by Chaunce Stanton
Marketing Manager


Iowa State University and Practical Farmers of Iowa released the results of a three-location trial that included six varieties of cereal rye, two of which were hybrid rye varieties.

Long story short: The two hybrid rye varieties were the top-yielding performers at all three locations with more yield, slightly higher test weight, and considerably less lodging.

About the 2019 Cereal Rye Variety Trial in Iowa

Noting a lack of data on cereal rye performance specific to Iowa, Practical Farmers of Iowa (PFI) worked with Iowa State University (ISU) to trial six different cereal rye varieties in three Iowa locations.

  • The three Iowa locations were Charles City, Kanawha, and Nashua.
  • The six rye varieties included four open-pollinated varieties (Aroostook, Elbon, Hazlet, and ND Dylan) and two hybrid rye varieties (KWS Bono and KWS Brasetto).
  • Planting dates ranged from October 24 – to October 26, 2018 with all locations planting to a depth of 1.25 inches with a seeding rate of 23 seeds per square foot.
  • No herbicide, insecticide or fungicide were applied on any of the cereal rye plots as any location.
  • Disclosure: Albert Lea Seed in cooperation with the Walton Family Foundation provided funding for the 2019 cereal rye variety trial.

For more specifics on methodology and per-location results, please download the Cereal Rye Variety Trial 2019 PDF from Practical Farmers of Iowa.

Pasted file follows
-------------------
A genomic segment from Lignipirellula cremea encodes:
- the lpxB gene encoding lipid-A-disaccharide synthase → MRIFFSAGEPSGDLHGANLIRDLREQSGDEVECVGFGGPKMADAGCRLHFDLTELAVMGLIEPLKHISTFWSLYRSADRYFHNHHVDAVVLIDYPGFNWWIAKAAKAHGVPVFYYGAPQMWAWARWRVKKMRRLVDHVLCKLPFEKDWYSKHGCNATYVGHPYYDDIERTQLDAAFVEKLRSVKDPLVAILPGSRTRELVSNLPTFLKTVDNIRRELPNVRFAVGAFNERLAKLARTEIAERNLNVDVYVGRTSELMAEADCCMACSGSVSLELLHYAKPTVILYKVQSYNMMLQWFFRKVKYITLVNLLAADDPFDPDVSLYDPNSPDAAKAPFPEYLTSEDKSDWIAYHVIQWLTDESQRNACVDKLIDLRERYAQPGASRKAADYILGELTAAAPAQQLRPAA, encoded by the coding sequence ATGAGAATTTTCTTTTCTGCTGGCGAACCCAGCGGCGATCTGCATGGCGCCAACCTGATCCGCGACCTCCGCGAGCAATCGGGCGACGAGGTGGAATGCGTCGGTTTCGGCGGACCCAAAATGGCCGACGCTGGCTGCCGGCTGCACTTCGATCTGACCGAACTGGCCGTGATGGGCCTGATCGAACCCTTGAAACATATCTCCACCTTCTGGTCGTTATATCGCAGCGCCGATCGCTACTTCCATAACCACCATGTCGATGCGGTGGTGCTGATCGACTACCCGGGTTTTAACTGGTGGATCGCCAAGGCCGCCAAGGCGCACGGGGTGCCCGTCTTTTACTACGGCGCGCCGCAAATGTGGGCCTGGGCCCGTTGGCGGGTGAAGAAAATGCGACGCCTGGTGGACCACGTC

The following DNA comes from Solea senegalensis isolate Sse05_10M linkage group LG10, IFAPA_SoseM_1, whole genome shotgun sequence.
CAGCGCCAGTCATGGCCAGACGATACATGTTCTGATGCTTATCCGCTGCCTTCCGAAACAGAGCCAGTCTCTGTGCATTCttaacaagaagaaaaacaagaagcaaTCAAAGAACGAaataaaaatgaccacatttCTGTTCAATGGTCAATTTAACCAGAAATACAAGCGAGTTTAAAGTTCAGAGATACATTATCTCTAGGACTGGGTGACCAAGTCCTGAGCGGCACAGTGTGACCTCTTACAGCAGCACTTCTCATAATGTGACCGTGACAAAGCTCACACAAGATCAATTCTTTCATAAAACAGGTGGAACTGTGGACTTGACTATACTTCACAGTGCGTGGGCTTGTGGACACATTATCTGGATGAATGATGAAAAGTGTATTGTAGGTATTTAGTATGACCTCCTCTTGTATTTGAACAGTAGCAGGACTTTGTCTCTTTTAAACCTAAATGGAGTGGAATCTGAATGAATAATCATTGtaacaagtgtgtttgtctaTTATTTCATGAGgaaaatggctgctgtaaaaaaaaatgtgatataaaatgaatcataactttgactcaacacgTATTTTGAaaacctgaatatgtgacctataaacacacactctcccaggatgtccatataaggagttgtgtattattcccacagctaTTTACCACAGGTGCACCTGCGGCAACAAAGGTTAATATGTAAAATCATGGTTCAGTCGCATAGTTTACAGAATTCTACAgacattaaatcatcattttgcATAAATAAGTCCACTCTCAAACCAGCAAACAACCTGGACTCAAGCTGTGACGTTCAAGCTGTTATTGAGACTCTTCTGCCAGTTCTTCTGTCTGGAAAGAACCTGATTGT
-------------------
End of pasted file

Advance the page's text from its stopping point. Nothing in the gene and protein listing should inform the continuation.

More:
Three-Location Average Results for Cereal Rye

The table below represents an average of data from across the three trial locations. The cereal rye varieties in the table are listed in order of yield in bushels per acre, from highest to lowest.

2019 cereal rye trial results Iowa

  • Yield: Clearly, the hybrid rye varieties outyielded the non-hybrids by more than double.
  • Test Weight: Test weight is the number of pounds per bushel of grain. Both hybrid rye varieties produced comparable test weights to the non-hybrids, and, on average, the hybrid varieties produced a slightly higher test weight compared to the four non-hybrid varieties.
  • Lodging & Plant Height: The average lodging percentage was remarkably lower in the two hybrid rye varieties, which may, in part, be due to their height. On average, the hybrid rye varieties were 23 percent shorter than the non-hybrid varieties.

What is Hybrid Rye?

Originally developed in Europe, hybrid rye has been available in the U.S. for about five years as both grain-specific and forage-specific varieties. True hybrids, these rye varieties typically outyield both their open-pollinated grain and forage-type counterparts.

Hybrid rye sheds its pollen much more quickly than its open-pollinated cereal rye counterparts. That means pollination occurs across an entire field within a matter of hours, rather than days. This fast and even level of pollination significantly reduces the chance for ergot infection, which decreases the chances that a grain load would be rejected by grain buyers or preclude it being fed to livestock.

In addition, they are shorter and more uniform in height; have larger root systems, which improves performance in low moisture conditions; stand better; have better disease tolerance and they mature more uniformly than open-pollinated varieties.


All data in this post comes from Practical Farmers of Iowa’s page: Cereal Rye Variety Trial 2019, which was published November 19, 2019.